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From Sylvain Lebresne <>
Subject Re: How are timestamps selected for LWTs?
Date Tue, 02 Feb 2016 10:24:40 GMT
On Tue, Feb 2, 2016 at 10:46 AM, Nicholas Wilson <> wrote:

> Hi,
> In the Cassandra docs I've read, it's not described how the timestamp is
> determined for LWTs. It's not possible to specify a timestamp with "USING
> TIMESTAMP ...", and my best guess is that in the "read" phase of the LWT
> (between propose and commit) the timestamp is selected based on the
> timestamps of the cells read. However, after reading through the source
> code (mainly StorageProxy::cas) I can't any hint of that.

It's not exactly how it works, but it yields a somewhat equivalent result.
Internally, LWTs use a so call "ballot" which is timeuuid, and the
underlying algorithm basically guarantees that the order of commit of
operations is the order of their ballot. And the timestamp used for the
cells of a given of operation is the timestamp part of that timeuuid
ballot, thus guaranteeing that this timestamp respects the order in which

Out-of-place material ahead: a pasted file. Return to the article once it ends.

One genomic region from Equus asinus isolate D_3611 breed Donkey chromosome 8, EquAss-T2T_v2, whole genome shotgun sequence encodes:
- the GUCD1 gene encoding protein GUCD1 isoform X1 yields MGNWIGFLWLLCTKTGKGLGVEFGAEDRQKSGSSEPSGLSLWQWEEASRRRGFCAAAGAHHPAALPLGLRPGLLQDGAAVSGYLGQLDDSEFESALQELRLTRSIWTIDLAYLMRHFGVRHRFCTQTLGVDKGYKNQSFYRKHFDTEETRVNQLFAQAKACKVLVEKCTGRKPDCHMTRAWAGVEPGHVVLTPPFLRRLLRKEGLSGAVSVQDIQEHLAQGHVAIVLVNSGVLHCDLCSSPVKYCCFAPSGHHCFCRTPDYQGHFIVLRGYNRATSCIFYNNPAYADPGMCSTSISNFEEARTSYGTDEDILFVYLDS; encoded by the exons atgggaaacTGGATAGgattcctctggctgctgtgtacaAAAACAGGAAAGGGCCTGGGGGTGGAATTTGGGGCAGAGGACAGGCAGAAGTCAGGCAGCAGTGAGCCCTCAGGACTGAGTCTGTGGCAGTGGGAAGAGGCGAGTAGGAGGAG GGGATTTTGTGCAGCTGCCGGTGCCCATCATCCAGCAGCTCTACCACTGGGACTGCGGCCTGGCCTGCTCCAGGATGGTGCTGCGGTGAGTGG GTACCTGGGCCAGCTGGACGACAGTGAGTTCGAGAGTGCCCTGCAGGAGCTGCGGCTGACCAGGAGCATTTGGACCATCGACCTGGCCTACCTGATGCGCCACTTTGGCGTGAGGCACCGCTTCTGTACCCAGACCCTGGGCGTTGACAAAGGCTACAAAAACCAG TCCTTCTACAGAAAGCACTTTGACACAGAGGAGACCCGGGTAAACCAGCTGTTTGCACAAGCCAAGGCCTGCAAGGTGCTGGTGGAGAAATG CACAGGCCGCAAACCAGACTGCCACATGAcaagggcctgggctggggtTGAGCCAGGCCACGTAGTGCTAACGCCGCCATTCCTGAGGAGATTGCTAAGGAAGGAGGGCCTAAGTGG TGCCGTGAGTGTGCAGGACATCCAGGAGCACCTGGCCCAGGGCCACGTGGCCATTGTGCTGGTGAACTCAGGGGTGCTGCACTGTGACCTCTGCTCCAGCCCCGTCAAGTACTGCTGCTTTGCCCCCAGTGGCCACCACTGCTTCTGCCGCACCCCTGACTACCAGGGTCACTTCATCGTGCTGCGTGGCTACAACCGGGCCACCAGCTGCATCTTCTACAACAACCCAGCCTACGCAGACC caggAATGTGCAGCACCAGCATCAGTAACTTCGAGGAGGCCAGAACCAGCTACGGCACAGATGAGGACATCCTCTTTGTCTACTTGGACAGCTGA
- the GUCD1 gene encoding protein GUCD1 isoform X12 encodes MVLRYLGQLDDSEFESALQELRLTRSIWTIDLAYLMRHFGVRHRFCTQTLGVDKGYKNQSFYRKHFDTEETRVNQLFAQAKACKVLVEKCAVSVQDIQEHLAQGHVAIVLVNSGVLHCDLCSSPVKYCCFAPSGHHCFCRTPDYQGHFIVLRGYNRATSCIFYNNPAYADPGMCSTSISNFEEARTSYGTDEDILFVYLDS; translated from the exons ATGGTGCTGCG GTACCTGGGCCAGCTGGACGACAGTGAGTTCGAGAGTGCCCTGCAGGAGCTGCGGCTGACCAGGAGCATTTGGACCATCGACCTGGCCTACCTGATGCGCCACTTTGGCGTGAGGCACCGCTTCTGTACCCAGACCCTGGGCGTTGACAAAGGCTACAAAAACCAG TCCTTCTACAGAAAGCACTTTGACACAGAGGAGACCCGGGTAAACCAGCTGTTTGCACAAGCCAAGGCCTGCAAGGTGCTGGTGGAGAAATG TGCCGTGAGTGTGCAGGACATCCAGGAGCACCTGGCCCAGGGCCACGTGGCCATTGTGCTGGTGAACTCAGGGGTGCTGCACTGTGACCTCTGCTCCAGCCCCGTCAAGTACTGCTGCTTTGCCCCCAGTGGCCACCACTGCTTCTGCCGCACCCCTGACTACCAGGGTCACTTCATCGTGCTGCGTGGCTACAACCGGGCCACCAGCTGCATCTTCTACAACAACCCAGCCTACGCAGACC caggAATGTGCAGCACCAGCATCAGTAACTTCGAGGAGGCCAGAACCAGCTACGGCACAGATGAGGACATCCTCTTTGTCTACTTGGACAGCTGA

operations are committed.

This is why you can't provide the timestamp client side: that timestamp is
picked server side and the value picked depends on when the operation is

> I'm worried about the following problem:
> Node A writes (using a LWT): UPDATE table SET val = 123, version = 2 WHERE
> key = 'foo' IF version = 1
> Node B writes (using a LWT): UPDATE table SET val = 234, version = 3 WHERE
> key = 'foo' IF version = 2
> If the first write is completed before the second, then both updates will
> be applied, but if Node B's clock is behind Node A's clock, then the second
> update would be effectively discarded if client-generated timestamps are
> used. It wouldn't take a big clock discrepancy, the HW clocks could in fact
> be perfectly in sync, but if the kernel ticks System.currentTimeMillis() at
> 15ms intervals it's quite possible for the two nodes to be 30ms out from
> each other.
> So, after the update query has "succeeded", do you need to do a read to
> find out whether it was actually applied? That would be surprising, since I
> can't find mention of it anywhere in the docs. You'd actually have to do a
> QUORUM read after every LWT update, just to find out whether your client
> chose the timestamp sensibly.
> The ideal thing would be if Cassandra chose the timestamp for the write,
> using the timestamp of the cells read during Paxos, to guarantee that
> writes are applied if the query condition holds, rather than leaving the
> potential for the query to succeed but do nothing if the cell already has a
> higher timestamp.
> If I've misunderstood, please do correct me!
> Thanks,
> Nicholas
> ---
> Nicholas Wilson
> Software developer
> RealVNC

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